By Amelia Kanan, CBS Detroit Blogger
No matter where I have lived across this great big country, it’s been vital to my existence to have a local, independent coffee shop where I could consistently go to order an iced coffee (unsweetened with room for cream) and sit for hours to work undisturbed.
I’m not too picky: WiFi, comfortable seating, friendly but not intrusive patrons and art on the walls is all I need. Basically, it’s a place I could refer to as “my office.”
Thistle Coffee House had become my Detroit office (I literally began to refer to it as “my office” to my friends.) For the past few months, I sat behind my computer, quietly working on my projects, observing the life that existed in Thistle. I grew from seeing it as just “another independent coffee shop in another city” into seeing it as the sanctuary it was for all kinds of people. Through these past few months I’ve seen artists working, business people having meetings, students studying, girlfriends gossiping and regulars hanging. Most of the time it was crowded but due to the number of tables and chairs as well as couches, I never had a problem finding a seat.
Sometimes, I would share a large table with a stranger, who was always friendly but still respectful of privacy. The coffee was good and they had edibles from Avalon. There were countless electrical outlets. The staff was all volunteer which meant they were extremely friendly. Prices were low. It opened early and closed late. I’ve heard Friday night open mics were always packed. Artists were lined up to be displayed on the walls. Thistle was a healthy, bustling independent business.
So … what happened?
It’s not a secret because the owner , Brenda Jarvis, posted a nice note on the door explaining everything and she also gave me her phone number to tell me the whole story. Basically, the landlord was taking advantage of Jarvis’ good credit and ability to pay her rent as well as insurance and maintenance and was demanding Jarvis pay $20,000 in his back taxes. She said he also wanted to double her rent (even though she had given up half of her space in January) and be responsible for property maintenance.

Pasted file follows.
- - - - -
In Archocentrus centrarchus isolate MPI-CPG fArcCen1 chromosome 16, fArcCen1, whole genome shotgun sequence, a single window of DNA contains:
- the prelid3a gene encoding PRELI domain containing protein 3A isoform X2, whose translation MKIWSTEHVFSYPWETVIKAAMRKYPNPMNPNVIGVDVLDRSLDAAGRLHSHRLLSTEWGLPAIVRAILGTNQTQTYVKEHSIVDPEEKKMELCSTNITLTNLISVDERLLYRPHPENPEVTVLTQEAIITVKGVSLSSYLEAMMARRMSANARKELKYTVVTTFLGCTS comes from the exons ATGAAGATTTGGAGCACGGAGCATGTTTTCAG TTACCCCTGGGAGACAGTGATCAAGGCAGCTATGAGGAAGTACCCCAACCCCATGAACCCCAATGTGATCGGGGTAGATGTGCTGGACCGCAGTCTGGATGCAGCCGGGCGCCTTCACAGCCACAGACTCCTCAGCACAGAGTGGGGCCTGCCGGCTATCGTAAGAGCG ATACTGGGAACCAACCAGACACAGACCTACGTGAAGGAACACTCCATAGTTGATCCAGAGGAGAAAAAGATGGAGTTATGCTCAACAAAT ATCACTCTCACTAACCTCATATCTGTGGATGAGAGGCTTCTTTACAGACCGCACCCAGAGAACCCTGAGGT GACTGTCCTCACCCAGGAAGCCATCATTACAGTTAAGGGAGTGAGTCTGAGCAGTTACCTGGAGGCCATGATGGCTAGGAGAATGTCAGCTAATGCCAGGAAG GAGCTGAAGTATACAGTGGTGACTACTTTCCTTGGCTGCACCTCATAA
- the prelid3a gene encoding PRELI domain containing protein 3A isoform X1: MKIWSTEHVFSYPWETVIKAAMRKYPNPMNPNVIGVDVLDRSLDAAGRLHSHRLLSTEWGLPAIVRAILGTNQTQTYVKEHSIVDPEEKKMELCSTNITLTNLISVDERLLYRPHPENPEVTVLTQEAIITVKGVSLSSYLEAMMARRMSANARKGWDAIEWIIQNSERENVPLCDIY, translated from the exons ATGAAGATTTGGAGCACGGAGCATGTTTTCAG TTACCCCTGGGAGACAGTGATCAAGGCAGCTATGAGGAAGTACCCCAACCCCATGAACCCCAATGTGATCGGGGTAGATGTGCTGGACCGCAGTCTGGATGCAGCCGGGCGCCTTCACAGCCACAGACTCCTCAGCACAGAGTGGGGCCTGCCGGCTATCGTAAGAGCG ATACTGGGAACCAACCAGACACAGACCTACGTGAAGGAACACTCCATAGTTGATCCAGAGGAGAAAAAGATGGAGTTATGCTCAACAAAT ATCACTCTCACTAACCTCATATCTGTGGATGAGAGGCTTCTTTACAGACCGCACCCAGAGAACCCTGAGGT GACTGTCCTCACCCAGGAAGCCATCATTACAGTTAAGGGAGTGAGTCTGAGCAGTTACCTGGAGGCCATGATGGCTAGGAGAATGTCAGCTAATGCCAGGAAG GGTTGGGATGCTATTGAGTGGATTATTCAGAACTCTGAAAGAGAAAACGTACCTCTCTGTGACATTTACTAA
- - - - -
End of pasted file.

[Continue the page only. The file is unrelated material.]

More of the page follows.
I feel it’s necessary to mention a laundry mat sits on the same property and takes up more than double the space of Thistle and yet is not responsible for those kinds of costs.
Jarvis, the faithful long-term tenant, made a counter offer Thursday which was rejected and led to Friday being Thistle’s last day.
Independent coffee shops aren’t for everyone but their existence serves as a base for lots of different kinds of people like college students, artists and local activists. Located on Second, across from The Bronx near Wayne State, Thistle served this need in Detroit.
Sure, there’s Astro, which has incredible coffee but it’s not a place where you can sit for hours and work. Hamtramck has Cafe 1923 (which I love) but that’s too far from campus for most of Thistle’s patrons. Thistle was one of those local businesses that fit perfectly in its area and served its community well. It’s my hope that they find a new home,the sooner the better.
The notice that Thistle posted on the door ended by thanking everyone for their “patronage and friendship”, adding “you will be missed”. You too, Thistle, you too.
Amelia Kanan is freelance writer/photographer and a returning native of Detroit. A graduate of Columbia College in Chicago, she wrote for an Emmy nominated sketch comedy show and pursued her passion for documentary filmmaking in Los Angeles. An incomplete list of her loves: books, human rights, improv, the smell of new shoes, talking to strangers, libraries, France, yoga, furniture, music, sociology and pushing the limits.